It’s a wet and soggy night here, hardly the type of night it ought to be for the day of the year, and the moon’s in its last quarter. If you’re reading this tonight, I hope you’re in more pleasant weather.
It appears, by his small light of discretion, that he is in the wane: but yet, in courtesy, in all reason, we must stay the time.
Mankiw’s chapter on “Income Inequality and Poverty” wasn’t all that I hoped it would be. On top of that, I spent a good bit of my time tonight responding to a post over at Kairosnews, with which I disagreed kinda strongly, and I’m now hoping Clancy doesn’t get too frustrated with me, but the Jones article she linked to just absolutely drives me up the wall. We’ll see, I suppose.
Anyway: there were a couple things that were helpful, or at least gratifying, in Mankiw.
I woke up this morning from a dream that I had come, alone, to a party. It was afternoon, Spring, outdoors behind the house where my family had lived when I was young. I didn’t know any of the people there. They were all wearing white.
There were dozens of cats wandering around. They looked well-fed; they were all striped grey and white. I kept telling people I was looking for Bird, but I didn’t see her anywhere. People would come up to me holding grey-and-white striped cats, and I would say, “No, that’s not her.” I kept calling her name.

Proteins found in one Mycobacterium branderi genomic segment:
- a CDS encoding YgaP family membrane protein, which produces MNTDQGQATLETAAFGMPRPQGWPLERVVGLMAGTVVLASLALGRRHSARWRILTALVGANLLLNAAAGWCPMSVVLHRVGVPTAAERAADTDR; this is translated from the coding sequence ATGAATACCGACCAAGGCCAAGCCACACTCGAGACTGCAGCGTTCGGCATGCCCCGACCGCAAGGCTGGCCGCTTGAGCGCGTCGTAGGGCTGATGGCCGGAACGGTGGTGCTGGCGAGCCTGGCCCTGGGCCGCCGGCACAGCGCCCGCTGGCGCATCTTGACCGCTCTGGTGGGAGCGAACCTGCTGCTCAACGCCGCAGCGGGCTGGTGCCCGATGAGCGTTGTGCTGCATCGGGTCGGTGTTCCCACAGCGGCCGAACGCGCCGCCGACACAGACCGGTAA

That house was where I had found another cat, Missy, when I was in eighth grade. It was a Spring day then, too, and I was sitting in the window of my room, looking out at the street and the woods beyond, when a car coming up the street slowed down long enough for the driver to toss Missy out the window. I ran outside and picked her up and brought her in. She became my mom’s cat, and lived for nineteen years. She died this past Winter, two months after my mom.
In the dream, I never found Bird.
I’m going down to Christa’s new apartment this afternoon, to take the last of her things back to her. I’m also reading Mankiw’s chapter on “Income Inequality and Poverty.” More later.
After arguing that economic issues are not to blame for discrimination — it’s simply not profitable for employers to be bigoted, or so the Pollyanna argument goes — Mankiw does acknowledge that “differences in human capital among groups of workers may themselves reflect discrimination. The inferior schools historically available to black students, for instance, may be traced to prejudice on the part of city councils and school boards. But this kind of discrimination occurs long before the worker enters the market. In this case, the disease is political, even if the symptom is economic” (427). Furthermore, “competitive, market economies provide a natural antidote to employer discrimination,” namely, “the profit motive” (428), which Mankiw assumes will lead competitive firms to hire those workers whose wages are cheaper due to discrimination.